Tensor Product and Linear Algebra

Tensor products can be rather intimidating for first-timers, so we’ll start with the simplest case: that of vector spaces over a field K. Suppose V and W are finite-dimensional vector spaces over K, with bases \{v_1, \ldots, v_n\} and \{w_1, \ldots, w_m\} respectively. Then the tensor product V\otimes_K W is the vector space with abstract basis \{ v_i w_j\}_{1\le i \le n, 1\le j\le m}. In particular, it is of dimension mn over K. Now we can “multiply” elements of V and W to obtain an element of this new space, e.g.

(2v_1 + 3v_2)(w_1 - 2w_3) = 2v_1 w_1 + 3 v_2 w_1 - 4 v_1 w_3 - 6v_2 w_3.

For example, if V is the space of polynomials in x of degree ≤ 2 and W is the space of polynomials in y of degree ≤ 3, then V\otimes_K W is the space of polynomials spanned by x^i y^j where 0≤i≤2, 0≤j≤3. However, defining the tensor product with respect to a chosen basis is rather unwieldy: we’d like a definition which only depends on V and W, and not the bases we picked.

Definition. A bilinear map of vector spaces is a map B:V \times W \to X, where V, W, X are vector spaces, such that

  • when we fix w, B(-, w): V→X is linear;
  • when we fix v, B(v, -): W→X is linear.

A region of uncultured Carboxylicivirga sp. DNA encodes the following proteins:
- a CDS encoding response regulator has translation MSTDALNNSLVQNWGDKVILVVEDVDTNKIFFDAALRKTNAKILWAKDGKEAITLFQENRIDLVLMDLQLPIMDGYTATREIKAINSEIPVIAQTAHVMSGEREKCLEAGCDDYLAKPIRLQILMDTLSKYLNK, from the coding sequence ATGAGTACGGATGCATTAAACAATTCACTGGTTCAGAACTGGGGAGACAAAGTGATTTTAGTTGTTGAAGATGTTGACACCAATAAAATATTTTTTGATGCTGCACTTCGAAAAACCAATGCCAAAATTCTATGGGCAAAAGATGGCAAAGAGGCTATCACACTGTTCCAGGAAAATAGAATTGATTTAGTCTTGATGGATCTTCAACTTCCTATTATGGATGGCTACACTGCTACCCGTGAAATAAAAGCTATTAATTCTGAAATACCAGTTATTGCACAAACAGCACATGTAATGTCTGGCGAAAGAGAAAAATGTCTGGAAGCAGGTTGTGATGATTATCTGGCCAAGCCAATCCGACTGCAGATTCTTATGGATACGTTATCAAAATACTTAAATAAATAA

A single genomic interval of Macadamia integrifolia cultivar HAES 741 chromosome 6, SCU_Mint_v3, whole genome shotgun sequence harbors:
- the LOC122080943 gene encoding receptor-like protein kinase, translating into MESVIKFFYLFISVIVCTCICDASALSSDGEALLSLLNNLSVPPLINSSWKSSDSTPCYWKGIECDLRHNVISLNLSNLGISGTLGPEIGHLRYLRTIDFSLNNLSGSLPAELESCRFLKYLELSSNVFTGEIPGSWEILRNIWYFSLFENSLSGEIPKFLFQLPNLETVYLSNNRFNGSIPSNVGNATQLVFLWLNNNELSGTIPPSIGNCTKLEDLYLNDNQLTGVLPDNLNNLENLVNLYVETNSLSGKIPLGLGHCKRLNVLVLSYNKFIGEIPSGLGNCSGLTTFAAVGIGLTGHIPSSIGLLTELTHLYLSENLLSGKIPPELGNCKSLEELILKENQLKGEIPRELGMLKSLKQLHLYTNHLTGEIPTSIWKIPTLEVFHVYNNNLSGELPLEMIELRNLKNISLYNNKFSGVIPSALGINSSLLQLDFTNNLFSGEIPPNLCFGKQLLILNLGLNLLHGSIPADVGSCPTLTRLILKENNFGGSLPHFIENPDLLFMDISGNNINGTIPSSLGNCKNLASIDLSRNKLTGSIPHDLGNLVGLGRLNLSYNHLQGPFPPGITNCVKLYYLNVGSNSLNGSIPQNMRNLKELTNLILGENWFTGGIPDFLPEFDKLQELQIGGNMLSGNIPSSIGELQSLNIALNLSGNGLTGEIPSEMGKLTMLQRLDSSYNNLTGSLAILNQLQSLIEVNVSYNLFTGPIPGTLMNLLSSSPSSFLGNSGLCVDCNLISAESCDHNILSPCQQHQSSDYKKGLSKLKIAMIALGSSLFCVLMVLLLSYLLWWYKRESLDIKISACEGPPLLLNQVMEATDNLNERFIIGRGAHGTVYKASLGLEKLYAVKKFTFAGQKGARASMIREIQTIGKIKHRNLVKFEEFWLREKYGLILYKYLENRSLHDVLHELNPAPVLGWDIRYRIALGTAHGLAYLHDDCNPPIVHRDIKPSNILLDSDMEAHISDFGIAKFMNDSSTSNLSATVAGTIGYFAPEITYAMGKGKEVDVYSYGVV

The tensor product of V and W, denoted V\otimes_K W, is defined to be a vector space together with a bilinear map \psi : V\times W \to V\otimes_K W such that the following universal property holds:

  • for any bilinear map B: V\times W \to X, there is a unique linear map f:V\otimes_K W \to X such that f\circ \psi = B.

For v∈V and w∈W, the element v\otimes w := \psi(v,w) is called a pure tensor element.

The universal property guarantees that if the tensor product exists, then it is unique up to isomorphism. What remains is the

Proof of Existence.

Recall that if S is a basis of vector space V, then any linear function VW uniquely corresponds to a function SW. Thus if we let T be the (infinite-dimensional) vector space with basis:

\{e_{v, w} : v \in V, w\in W\}

then linear maps gTX correspond uniquely to functions BV×W → X. Saying that B is bilinear is precisely the same as g factoring through the subspace U to obtain \overline g : T/U \to X, where U is the subspace generated by elements of the form:

\begin{aligned} e_{v+v', w} - e_{v,w} - e_{v', w}, \qquad & e_{cv, w} - c\cdot e_{v,w}\\ e_{v, w+w'} - e_{v,w} - e_{v, w'},\qquad & e_{v,cw} - c\cdot e_{v,w}\end{aligned}

for all vv’ ∈ Vww’ ∈ W and constant c ∈ K. Hence T/U is precisely our desired vector space, with \psi : V\times W \to T/U given by (v, w) \mapsto e_{v,w} \pmod U. And vw is the image of e_{v,w} in T/U. ♦